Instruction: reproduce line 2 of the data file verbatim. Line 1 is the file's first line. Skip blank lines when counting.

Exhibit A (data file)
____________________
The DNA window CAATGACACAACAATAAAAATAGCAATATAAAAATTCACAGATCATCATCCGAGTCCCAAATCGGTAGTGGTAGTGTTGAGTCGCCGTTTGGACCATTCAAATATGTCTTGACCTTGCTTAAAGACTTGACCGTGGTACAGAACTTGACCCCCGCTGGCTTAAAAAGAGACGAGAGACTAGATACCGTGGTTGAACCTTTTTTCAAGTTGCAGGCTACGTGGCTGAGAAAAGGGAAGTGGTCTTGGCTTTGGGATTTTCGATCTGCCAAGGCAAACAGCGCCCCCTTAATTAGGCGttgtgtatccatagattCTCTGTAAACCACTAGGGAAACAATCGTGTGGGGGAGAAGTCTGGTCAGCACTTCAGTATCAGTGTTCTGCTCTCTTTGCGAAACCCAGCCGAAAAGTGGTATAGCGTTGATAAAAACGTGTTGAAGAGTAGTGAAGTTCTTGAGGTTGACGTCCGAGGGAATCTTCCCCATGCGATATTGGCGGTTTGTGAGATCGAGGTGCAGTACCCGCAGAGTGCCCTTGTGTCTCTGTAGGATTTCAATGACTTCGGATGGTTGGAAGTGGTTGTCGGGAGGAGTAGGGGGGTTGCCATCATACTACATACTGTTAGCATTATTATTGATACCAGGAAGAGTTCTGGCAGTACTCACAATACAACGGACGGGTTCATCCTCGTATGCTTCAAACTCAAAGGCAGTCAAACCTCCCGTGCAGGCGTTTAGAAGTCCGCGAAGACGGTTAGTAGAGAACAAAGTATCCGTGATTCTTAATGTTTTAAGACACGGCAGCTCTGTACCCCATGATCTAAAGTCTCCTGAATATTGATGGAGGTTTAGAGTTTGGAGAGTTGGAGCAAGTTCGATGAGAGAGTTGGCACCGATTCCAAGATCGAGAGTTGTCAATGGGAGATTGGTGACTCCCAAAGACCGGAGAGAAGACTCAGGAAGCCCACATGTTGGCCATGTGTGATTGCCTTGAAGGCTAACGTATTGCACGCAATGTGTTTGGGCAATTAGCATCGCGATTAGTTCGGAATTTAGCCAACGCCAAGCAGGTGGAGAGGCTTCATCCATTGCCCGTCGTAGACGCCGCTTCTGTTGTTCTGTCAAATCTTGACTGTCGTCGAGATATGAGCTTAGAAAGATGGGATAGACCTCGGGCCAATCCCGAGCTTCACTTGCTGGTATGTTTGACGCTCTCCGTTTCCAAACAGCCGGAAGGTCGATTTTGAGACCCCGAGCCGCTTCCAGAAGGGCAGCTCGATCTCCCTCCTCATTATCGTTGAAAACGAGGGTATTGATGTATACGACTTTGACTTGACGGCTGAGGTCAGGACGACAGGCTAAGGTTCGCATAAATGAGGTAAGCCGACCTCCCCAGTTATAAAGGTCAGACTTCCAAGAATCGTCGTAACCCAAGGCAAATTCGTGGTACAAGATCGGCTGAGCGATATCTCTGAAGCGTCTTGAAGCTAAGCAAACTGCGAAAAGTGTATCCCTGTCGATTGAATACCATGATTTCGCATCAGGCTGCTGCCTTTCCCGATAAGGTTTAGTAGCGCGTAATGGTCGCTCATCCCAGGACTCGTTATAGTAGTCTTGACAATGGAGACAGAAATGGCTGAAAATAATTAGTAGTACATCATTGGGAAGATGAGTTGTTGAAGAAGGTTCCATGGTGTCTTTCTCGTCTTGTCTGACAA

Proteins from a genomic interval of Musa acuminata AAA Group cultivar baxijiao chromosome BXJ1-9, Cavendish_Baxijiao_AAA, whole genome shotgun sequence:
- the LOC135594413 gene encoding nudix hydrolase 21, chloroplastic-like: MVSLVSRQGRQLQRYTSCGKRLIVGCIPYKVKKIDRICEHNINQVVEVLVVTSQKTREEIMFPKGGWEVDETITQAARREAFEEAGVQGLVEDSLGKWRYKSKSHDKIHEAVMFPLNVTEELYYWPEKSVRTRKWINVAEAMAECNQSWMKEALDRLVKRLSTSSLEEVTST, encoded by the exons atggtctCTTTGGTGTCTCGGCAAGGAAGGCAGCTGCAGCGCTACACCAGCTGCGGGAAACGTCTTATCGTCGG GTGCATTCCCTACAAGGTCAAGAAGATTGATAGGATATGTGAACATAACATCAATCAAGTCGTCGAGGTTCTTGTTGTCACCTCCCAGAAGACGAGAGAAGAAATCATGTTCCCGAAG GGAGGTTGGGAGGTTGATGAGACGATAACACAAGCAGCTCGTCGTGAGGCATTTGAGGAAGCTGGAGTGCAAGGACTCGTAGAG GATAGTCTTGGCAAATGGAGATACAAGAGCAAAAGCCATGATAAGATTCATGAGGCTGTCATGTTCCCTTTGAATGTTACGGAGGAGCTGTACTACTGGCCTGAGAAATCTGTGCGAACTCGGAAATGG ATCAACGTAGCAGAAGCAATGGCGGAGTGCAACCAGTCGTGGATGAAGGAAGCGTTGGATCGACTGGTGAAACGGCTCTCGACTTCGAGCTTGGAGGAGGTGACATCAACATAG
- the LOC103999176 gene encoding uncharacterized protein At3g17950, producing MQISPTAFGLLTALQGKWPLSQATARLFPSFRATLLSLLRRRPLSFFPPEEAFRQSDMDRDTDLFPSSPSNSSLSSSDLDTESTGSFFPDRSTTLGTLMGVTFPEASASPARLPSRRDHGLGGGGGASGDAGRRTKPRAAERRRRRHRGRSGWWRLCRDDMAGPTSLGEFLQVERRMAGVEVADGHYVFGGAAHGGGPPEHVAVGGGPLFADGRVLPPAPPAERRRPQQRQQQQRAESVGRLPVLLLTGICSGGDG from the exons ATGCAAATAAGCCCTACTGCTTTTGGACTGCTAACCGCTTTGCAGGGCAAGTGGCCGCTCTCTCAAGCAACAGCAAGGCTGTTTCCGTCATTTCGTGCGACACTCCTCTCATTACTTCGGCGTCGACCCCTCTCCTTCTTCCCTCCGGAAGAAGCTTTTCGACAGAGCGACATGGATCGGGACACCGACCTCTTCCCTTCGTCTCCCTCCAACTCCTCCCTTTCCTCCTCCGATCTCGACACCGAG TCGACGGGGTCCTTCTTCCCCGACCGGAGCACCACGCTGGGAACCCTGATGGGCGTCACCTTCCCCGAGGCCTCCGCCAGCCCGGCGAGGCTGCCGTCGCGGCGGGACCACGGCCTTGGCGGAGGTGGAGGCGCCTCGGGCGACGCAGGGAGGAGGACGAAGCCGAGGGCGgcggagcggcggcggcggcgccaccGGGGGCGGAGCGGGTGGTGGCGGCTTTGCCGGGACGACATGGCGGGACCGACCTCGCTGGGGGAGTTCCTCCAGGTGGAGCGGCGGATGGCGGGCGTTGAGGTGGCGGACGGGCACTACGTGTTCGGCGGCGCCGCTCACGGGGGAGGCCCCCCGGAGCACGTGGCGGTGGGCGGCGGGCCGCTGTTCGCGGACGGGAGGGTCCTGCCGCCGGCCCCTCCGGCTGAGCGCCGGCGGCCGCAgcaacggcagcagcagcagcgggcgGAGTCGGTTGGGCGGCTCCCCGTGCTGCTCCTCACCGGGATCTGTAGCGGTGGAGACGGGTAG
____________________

Proteins from a genomic interval of Musa acuminata AAA Group cultivar baxijiao chromosome BXJ1-9, Cavendish_Baxijiao_AAA, whole genome shotgun sequence: